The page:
On the Appalachian Trail, there aren’t too many stretches of flat terrain, as we’re generally either going up or going down. I’ve often heard section hikers complain about the trail’s elevation gain and insist that the footpath would be better if it were to pass primarily through the valleys. I disagree.
The Shenandoah National Park is one of the areas of the easiest walking on the whole trail. The treadway is smoothly graded–free of rocks and roots and never very steep. And, while I didn’t dislike that section of the trail, I must confess that I found it horribly boring.
Luckily, Quiver, my hiking partner, agreed.
Our opinion of the Shenandoahs greatly improved when we found Even Cowgirls Get the Blues at a shelter in the Park. In part because we appreciate the principle of reciprocity and in part because we don’t like carrying “heavy” books longer than we need to, Appalachian Trail thru-hikers have a casual sort of library in the shelters along the trail. A book or two could probably be found in most shelters at any given time, and hikers are welcome to take them and encouraged to leave others in their place.
(Except in the case of Glenn Beck books. When those are found on the trail, they’re just used in the privy or as kindling.)
We’d stopped by a shelter for a water break when Quiver found a worn, cover-less copy of Cowgirls in the corner of the shelter, with a note from Shine (another hiker) on the title page: “Read this book!” Familiar with author Tom Robbins’ works and Cowgirls itself, Quiver cheered and couldn’t resist bringing it with us. And, because of the monotony of the Shenandoah treadway–and because I had a tendency to fall asleep as soon as he started reading to me unless I was walking–Quiver decided that the best way to enjoy Cowgirls would be for us to read it as we walked.
Thus, I led the way, sounding the warning about any potentially hazardous (and rare) branches, rocks, and roots–and about approaching families–and Quiver walked behind me, trekking poles collapsed and book in his hands, reading aloud in this perfect reading-aloud voice of his. And, just like that, I had a personal audiobook.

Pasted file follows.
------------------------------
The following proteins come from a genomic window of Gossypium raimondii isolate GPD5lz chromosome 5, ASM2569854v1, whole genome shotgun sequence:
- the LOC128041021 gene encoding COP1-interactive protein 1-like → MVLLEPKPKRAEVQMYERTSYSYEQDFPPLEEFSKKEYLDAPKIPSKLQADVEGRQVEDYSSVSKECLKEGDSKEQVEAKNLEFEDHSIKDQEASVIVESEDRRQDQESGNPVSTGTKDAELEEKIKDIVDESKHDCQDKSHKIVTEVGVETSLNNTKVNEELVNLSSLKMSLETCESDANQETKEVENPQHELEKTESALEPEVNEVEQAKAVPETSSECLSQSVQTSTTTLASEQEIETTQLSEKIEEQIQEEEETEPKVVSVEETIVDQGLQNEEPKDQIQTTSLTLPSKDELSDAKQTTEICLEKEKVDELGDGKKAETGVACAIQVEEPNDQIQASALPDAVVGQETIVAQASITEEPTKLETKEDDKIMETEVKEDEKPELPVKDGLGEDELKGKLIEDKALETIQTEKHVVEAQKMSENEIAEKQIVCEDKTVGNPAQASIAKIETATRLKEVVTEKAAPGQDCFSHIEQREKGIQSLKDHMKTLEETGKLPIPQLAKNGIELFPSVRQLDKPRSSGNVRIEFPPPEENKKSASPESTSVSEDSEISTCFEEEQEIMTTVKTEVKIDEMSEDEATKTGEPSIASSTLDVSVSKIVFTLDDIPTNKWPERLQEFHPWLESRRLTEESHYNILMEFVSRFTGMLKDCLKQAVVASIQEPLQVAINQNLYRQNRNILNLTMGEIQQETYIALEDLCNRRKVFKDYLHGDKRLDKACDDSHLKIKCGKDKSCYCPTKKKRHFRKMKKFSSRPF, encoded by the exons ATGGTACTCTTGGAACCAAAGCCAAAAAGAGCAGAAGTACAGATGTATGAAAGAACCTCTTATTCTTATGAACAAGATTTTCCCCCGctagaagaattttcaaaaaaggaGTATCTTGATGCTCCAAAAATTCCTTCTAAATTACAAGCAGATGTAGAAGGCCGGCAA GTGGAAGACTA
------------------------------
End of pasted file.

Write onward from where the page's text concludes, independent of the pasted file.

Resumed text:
If you’re familiar with Tom Robbins, you’ll understand that my letting Quiver know about families hiking ahead wasn’t just so he didn’t crash into them. Tom Robbins writes with a unique style that is alternately high brow and low brow. You’ll be reading along about philosophy and the human condition and then, wham! Potty humor and sex. It took me a little while to figure out how it worked–and to not need the innuendos explained to me–but I loved his style right away.
One day, Duke, a conservative Freemason from Oklahoma who was a trail friend of ours, was leap-frogging us while we were in the middle of Cowgirls. Quiver decided to keep reading as we approached him, just for fun. We were in the middle of this cathartic lesbian sex scene, and I’ll never forget Duke’s “WHAT are you reading?” There was lots of laughter all around.
Hilarious, I read that book when I was 18, so I can just imagine an innocent family with young children running into you all while reading one of the spicier scenes!! 😀
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[…] the Notch leapfrogging Duke, a hiker I hadn’t seen for hundreds of miles. (Coincidentally, I mentioned Duke in a post I wrote just a few days ago.) When I got to the start of the Notch, I found him waiting there for […]